cancel
Showing results for 
Search instead for 
Did you mean: 
cancel
Showing results for 
Search instead for 
Did you mean: 

Mesh refinement vs P-Elements ?

MaikTheBike
Moonstone

Mesh refinement vs P-Elements ?

Hi,

 

I've heard that there are two method for refining the FEA-mesh:

 

1. Smaller Elements (Autogem Control)

and 

2. Increasing P-Level from 1 to 9, which is done in multipass-adaptive

 

Now I wonder when it makes sense to use smaller elements  and when to use elements with high P-levels.

 

Is it ok to use the standard-mesh with high P-Level to get a accurate result ?

Or do I need to use a mesh with high P-Level AND small Element-Size to get accurate results ?

 

When using high P-Level and small element-size the solution takes a lot of time.

 

So whats the best way to refine the mesh and to know that the solution is correct ? 

Does it depent on the part I want to analyze (e.g. stress in a weld; or stress in a hook (crane) or stress in a pressure-tank ?)

 

Thanks a lot,

Maik

1 REPLY 1

Re: Mesh refinement vs P-Elements ?

H-Elements are historically and traditionally used and replied on.

 

P-Elements are the "new-old kid on the block (ahem .. as of 20 years ago)" 

 

H-P Elements are a hybrid approach.... (not all FEA systems support these)

 

Voxels seems to be the newest trend - Real-Time GPU Powered Solutions.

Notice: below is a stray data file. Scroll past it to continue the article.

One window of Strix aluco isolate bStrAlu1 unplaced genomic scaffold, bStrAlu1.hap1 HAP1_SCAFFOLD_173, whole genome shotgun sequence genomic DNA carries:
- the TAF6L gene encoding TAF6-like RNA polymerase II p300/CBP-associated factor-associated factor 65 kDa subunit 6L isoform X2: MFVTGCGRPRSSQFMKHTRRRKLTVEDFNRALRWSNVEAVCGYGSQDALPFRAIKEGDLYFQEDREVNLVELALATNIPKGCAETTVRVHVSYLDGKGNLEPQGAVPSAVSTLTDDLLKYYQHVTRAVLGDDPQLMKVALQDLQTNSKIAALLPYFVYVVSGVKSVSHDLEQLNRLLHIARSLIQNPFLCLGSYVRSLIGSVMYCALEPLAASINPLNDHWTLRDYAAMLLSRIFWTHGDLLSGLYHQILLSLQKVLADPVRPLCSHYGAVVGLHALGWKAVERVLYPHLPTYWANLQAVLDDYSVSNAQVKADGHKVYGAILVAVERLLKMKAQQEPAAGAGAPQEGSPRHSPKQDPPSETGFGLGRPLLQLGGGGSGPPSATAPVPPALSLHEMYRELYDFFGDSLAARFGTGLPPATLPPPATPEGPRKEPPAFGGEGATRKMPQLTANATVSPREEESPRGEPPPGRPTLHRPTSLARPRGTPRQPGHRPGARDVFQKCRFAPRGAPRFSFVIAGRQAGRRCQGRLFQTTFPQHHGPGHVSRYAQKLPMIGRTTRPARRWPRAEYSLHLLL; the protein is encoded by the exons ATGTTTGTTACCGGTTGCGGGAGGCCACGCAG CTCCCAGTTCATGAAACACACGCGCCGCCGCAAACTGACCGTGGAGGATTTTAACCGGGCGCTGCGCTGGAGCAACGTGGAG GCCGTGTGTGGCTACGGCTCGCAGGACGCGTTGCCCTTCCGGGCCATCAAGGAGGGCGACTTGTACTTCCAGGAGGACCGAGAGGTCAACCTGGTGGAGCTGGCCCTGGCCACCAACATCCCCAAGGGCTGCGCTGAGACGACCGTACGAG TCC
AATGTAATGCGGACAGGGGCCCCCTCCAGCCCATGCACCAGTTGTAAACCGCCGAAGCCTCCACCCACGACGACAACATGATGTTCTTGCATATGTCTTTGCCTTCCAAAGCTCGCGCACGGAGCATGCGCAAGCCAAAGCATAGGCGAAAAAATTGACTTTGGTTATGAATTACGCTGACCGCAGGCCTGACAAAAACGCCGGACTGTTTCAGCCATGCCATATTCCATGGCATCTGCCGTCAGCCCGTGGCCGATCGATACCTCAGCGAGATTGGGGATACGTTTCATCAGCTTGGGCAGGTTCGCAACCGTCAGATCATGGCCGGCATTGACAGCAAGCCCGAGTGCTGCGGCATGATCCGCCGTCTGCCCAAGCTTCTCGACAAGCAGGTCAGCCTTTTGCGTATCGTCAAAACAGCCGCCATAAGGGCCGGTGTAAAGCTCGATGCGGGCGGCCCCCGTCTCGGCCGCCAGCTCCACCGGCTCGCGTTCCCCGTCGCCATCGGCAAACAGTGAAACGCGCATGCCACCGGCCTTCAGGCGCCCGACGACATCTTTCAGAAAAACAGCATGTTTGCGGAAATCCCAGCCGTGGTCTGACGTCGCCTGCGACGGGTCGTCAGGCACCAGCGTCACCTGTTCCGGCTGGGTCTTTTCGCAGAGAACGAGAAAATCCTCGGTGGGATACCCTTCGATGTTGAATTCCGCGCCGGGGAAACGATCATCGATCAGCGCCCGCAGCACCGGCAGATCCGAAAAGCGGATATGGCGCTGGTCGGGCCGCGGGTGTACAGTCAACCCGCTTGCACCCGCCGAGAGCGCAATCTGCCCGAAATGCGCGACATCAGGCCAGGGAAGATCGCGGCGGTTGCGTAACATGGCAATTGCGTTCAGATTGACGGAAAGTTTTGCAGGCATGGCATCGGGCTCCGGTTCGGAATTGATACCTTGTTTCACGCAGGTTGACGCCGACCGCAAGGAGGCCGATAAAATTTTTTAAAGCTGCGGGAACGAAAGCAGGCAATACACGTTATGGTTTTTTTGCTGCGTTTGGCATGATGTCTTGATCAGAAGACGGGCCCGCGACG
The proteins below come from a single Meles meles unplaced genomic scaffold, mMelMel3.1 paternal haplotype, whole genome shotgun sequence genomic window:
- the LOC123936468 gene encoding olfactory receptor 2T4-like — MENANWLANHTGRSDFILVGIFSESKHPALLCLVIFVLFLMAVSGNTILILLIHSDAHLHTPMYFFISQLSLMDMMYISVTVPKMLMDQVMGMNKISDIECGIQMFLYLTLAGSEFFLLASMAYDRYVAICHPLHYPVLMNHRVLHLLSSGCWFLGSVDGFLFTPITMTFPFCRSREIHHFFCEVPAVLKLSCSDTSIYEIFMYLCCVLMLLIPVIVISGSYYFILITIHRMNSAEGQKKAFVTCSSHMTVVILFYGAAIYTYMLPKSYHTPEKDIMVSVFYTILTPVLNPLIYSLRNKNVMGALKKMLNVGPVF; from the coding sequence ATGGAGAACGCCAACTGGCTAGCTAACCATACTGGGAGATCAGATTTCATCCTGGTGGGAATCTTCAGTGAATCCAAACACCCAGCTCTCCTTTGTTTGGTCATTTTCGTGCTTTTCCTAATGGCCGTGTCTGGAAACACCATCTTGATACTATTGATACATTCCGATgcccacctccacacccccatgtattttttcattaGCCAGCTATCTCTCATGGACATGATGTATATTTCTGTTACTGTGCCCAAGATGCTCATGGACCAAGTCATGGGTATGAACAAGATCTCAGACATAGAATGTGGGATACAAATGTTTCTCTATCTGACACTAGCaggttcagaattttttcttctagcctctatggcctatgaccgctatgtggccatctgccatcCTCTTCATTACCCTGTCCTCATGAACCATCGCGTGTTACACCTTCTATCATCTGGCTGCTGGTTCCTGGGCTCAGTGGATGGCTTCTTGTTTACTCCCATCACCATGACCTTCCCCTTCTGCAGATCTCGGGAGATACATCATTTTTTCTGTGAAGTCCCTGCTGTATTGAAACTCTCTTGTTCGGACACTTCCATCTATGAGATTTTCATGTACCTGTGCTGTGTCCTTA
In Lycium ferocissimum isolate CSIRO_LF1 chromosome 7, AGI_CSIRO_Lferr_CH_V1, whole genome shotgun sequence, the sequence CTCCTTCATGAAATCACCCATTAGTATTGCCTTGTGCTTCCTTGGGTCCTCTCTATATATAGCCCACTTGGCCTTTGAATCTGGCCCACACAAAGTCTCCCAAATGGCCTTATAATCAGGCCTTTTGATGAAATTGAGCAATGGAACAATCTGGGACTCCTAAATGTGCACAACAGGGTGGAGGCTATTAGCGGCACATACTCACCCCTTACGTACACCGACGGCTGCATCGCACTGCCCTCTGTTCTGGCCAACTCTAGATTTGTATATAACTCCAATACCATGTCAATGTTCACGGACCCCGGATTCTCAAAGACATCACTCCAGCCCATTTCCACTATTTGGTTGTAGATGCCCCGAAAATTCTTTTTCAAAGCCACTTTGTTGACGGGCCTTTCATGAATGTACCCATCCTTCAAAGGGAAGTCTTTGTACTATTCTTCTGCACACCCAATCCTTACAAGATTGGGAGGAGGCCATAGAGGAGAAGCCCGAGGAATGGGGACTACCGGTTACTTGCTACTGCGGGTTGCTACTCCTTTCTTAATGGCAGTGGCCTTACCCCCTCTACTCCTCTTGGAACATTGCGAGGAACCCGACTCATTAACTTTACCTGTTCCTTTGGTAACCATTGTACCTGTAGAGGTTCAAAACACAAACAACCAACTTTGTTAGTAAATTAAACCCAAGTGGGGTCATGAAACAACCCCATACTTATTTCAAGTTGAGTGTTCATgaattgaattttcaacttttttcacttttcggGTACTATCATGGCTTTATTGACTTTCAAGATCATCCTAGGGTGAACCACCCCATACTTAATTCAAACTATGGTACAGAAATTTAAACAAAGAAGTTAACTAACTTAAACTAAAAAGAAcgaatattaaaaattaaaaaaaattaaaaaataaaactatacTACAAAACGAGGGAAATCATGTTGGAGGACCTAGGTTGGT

This really depends on your needs and goals for the type of analysis you are interested in performing (statis, dynamic, contact, collision, meta physics, etc.)

 

While FEA is fundamentally a great thing, each technology has its benefits and gaps.  Edge cases tend to showcase the limitations better (e.g. column deformation is usually a good reference test case).

 

Higher level mesh resolution vs compute time vs accuracy is a balance... experience with your problems will determine the balance.   Typically higher boundary resolution conditions are more desirable (especially in acute geometry - because that is where the stress tends to be more pronounced).

 

My recommendation - start out coarse, and refine as you learn more from faster analysis to add resolution where necessary to obtain more relevant analysis results.

 

Hope this helps.

 

Dave

 

 

Announcements